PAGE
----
Jargon includes two categories of words that you should avoid. The first is the specialized vocabulary of a particular group, such as doctors, lawyers, or baseball coaches. Second is the overly inflated or complex language that burdens many student essays. You will not impress anyone with big words that do not fit the tone or context of your essay, especially if you misuse them.

If you are not certain of a word’s meaning or appropriateness, leave it out. An appropriate word, even a simple one, will add impact to your argument. Ask yourself, “Would a reader in a different field be able to understand exactly what I mean from the words I’ve chosen?” “Is there any way that I can say the same thing more simply?”

MBA candidates are particularly prone to using MBA jargon. When you go to business school, you will find that MBAs have a language of their own with words such as “incentivize” or “M & A”. Indeed, you will find that a large part of the lasting benefit of business school is learning the proper MBA language to help you better relate to the MBAs who dominate the business world. For now, however, the LSAT is not the place for MBA jargon or any jargon for that matter.

Replace jargon with the words in parentheses:

  • optimize (make most efficient/make most favorable
  • time frame (length, duration)
  • utilize (use)
  • finalize (end, complete)
  • conceptualize (imagine, think)
  • maximize (get the most)
  • originate (start, begin)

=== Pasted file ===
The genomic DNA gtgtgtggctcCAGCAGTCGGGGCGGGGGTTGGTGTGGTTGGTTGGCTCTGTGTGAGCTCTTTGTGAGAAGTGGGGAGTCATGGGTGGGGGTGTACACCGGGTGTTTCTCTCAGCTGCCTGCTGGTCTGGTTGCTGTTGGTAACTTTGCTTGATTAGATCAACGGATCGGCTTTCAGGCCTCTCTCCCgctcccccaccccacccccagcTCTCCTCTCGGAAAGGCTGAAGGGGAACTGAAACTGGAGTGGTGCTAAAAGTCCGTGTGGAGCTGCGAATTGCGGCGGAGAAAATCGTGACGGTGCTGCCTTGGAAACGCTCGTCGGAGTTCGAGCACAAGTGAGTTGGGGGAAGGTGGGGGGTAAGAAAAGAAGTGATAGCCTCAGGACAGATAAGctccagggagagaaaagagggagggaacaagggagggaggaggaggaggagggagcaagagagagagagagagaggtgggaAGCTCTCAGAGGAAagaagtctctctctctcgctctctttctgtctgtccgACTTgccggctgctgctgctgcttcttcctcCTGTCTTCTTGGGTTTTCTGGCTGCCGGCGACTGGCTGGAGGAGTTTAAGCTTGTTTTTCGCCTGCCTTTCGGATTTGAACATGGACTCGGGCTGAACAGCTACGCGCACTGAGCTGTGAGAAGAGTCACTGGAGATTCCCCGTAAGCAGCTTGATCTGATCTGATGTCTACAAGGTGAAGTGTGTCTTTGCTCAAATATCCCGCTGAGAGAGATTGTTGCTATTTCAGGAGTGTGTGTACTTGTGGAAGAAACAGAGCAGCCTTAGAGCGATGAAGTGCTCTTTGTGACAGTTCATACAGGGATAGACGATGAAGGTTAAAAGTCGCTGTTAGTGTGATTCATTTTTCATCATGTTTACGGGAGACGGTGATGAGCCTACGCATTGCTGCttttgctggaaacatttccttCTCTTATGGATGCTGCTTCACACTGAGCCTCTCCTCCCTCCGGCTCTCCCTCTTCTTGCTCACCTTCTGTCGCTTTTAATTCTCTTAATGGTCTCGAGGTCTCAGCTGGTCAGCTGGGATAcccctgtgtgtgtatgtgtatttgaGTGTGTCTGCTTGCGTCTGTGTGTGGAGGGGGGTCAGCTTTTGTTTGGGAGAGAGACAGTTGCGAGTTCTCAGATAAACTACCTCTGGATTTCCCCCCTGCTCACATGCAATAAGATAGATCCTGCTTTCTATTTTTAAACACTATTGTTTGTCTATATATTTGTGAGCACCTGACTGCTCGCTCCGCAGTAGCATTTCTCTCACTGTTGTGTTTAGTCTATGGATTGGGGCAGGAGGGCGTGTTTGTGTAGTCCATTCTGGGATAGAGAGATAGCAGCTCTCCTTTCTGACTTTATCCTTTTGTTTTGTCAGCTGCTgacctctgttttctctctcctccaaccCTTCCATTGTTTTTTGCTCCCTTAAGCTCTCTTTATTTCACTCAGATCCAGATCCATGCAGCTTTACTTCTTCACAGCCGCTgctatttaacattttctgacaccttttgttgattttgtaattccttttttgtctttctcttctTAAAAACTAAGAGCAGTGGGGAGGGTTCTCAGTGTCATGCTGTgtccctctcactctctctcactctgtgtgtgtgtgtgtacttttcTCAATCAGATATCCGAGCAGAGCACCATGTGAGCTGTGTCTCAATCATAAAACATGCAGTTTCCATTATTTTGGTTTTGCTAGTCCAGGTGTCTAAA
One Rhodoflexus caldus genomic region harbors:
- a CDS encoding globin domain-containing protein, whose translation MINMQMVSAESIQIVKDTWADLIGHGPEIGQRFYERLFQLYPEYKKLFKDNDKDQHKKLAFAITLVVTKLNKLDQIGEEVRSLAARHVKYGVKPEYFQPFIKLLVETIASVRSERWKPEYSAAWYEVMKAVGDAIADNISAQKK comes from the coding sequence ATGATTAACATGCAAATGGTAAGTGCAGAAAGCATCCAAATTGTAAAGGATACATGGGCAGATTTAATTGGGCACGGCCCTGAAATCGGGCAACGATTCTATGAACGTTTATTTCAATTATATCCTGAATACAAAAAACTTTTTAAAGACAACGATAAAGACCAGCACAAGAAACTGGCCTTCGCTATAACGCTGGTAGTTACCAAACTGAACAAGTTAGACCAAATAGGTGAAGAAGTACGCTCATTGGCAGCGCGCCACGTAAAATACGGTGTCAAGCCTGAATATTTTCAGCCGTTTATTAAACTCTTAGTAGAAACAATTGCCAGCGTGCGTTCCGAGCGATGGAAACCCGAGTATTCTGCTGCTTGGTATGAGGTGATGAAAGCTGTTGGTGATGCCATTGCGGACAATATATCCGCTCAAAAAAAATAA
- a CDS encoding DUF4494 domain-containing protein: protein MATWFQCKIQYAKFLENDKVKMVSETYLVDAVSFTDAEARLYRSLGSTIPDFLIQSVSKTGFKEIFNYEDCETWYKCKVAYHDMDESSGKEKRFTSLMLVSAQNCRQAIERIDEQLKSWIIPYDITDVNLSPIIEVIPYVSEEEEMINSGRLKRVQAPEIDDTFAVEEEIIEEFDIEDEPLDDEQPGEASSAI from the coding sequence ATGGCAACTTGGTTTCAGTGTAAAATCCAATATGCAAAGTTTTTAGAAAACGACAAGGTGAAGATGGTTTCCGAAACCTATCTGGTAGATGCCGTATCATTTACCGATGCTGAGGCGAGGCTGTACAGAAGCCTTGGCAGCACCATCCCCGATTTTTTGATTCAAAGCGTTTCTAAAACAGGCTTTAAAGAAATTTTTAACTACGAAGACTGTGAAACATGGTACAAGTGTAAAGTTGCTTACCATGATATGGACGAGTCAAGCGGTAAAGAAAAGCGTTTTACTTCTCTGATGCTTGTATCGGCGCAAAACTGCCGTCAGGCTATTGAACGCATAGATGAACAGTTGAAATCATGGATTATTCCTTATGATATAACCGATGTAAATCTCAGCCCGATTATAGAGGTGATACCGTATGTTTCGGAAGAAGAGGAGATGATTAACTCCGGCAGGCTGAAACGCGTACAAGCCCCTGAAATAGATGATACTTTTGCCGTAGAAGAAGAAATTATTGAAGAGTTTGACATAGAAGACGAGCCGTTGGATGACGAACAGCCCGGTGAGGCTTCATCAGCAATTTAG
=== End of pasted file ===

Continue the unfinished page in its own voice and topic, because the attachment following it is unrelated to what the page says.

• facilitate (help, speed up)
  • bottom line (profits)
  • parameter (boundary, limit)
  • user-friendly (responsive, flexible, easy-to-understand)
  • input/output (considerations/results)
  • blindside (bypass)
  • downside (worst possible outcome)
  • ongoing (continuing)

Your essay graders may not be up to date on the latest trendy abbreviations. Also avoid lazy and sloppy statements like “top-line/bottom line”. Slashes and numbered items are completely inappropriate. You are not making a business presentation or writing a marketing plan; you are writing a formal essay to graders, many of whom were English majors. Graders are quickly annoyed by trite phrases.

Read the following paragraph from an actual essay (unedited) submitted to LSAT Center’s essay grading service to get a feel for what jargon sounds like.

Profit maximization is the core activity of any progressive and professional company of the world today. The success of the CEO is rated by the fact in his / her tenure how much ROC employed or what was his net contribution to the top-line / bottom-line of the company and hence the shareholder value. The dilemma of an organization to be termed profitable and successful emanates by the fact that what is the turn-over and what is the revenue of the company, hence all the functions of an organization is aimed at taking up activity which will make more profit.

Evaluate the following sentences for jargon.


Drill #1.
With reference to the poem, I submit that the second and third stanzas connote a certain despair.

EXPLANATION

Answer. When the poet wrote the second and third stanzas, he must have felt despair.

Drill #2. Allow me to elucidate my position: This horse is the epitome, the very quintessence of equine excellence.

EXPLANATION

Answer. This is a fine horse.

Next LSAT: March 30th